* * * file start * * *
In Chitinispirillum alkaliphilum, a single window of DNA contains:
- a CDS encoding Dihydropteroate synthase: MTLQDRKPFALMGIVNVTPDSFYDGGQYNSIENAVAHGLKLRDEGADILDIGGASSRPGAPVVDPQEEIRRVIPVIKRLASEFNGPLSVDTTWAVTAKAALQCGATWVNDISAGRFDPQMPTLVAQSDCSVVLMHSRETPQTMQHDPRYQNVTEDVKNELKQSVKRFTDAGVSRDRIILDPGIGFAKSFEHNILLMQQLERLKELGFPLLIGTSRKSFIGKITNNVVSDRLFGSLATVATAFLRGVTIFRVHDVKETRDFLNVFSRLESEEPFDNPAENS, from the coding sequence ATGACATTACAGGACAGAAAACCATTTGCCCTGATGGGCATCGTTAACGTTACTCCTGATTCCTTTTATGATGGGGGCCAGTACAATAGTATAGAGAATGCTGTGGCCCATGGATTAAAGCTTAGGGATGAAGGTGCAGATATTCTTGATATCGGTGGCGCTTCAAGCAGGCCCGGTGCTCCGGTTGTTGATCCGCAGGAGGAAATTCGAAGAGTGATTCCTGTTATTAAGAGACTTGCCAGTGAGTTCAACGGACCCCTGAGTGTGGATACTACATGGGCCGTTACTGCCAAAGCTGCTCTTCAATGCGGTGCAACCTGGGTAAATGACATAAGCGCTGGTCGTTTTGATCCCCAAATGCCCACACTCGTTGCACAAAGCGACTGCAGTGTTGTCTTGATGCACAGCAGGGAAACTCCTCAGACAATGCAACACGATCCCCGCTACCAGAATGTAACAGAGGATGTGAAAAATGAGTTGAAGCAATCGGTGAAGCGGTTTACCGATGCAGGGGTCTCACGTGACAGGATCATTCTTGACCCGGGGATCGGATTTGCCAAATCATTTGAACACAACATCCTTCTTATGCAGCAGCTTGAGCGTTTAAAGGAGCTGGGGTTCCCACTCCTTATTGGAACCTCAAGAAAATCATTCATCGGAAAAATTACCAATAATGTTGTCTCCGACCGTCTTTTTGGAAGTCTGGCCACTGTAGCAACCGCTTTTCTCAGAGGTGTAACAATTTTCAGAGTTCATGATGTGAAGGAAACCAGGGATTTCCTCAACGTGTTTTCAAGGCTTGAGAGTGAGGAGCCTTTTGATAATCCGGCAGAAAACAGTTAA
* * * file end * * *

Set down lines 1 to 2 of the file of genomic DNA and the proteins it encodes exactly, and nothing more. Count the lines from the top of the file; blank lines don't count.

In Chitinispirillum alkaliphilum, a single window of DNA contains:
- a CDS encoding Dihydropteroate synthase: MTLQDRKPFALMGIVNVTPDSFYDGGQYNSIENAVAHGLKLRDEGADILDIGGASSRPGAPVVDPQEEIRRVIPVIKRLASEFNGPLSVDTTWAVTAKAALQCGATWVNDISAGRFDPQMPTLVAQSDCSVVLMHSRETPQTMQHDPRYQNVTEDVKNELKQSVKRFTDAGVSRDRIILDPGIGFAKSFEHNILLMQQLERLKELGFPLLIGTSRKSFIGKITNNVVSDRLFGSLATVATAFLRGVTIFRVHDVKETRDFLNVFSRLESEEPFDNPAENS, from the coding sequence ATGACATTACAGGACAGAAAACCATTTGCCCTGATGGGCATCGTTAACGTTACTCCTGATTCCTTTTATGATGGGGGCCAGTACAATAGTATAGAGAATGCTGTGGCCCATGGATTAAAGCTTAGGGATGAAGGTGCAGATATTCTTGATATCGGTGGCGCTTCAAGCAGGCCCGGTGCTCCGGTTGTTGATCCGCAGGAGGAAATTCGAAGAGTGATTCCTGTTATTAAGAGACTTGCCAGTGAGTTCAACGGACCCCTGAGTGTGGATACTACATGGGCCGTTACTGCCAAAGCTGCTCTTCAATGCGGTGCAACCTGGGTAAATGACATAAGCGCTGGTCGTTTTGATCCCCAAATGCCCACACTCGTTGCACAAAGCGACTGCAGTGTTGTCTTGATGCACAGCAGGGAAACTCCTCAGACAATGCAACACGATCCCCGCTACCAGAATGTAACAGAGGATGTGAAAAATGAGTTGAAGCAATCGGTGAAGCGGTTTACCGATGCAGGGGTCTCACGTGACAGGATCATTCTTGACCCGGGGATCGGATTTGCCAAATCATTTGAACACAACATCCTTCTTATGCAGCAGCTTGAGCGTTTAAAGGAGCTGGGGTTCCCACTCCTTATTGGAACCTCAAGAAAATCATTCATCGGAAAAATTACCAATAATGTTGTCTCCGACCGTCTTTTTGGAAGTCTGGCCACTGTAGCAACCGCTTTTCTCAGAGGTGTAACAATTTTCAGAGTTCATGATGTGAAGGAAACCAGGGATTTCCTCAACGTGTTTTCAAGGCTTGAGAGTGAGGAGCCTTTTGATAATCCGGCAGAAAACAGTTAA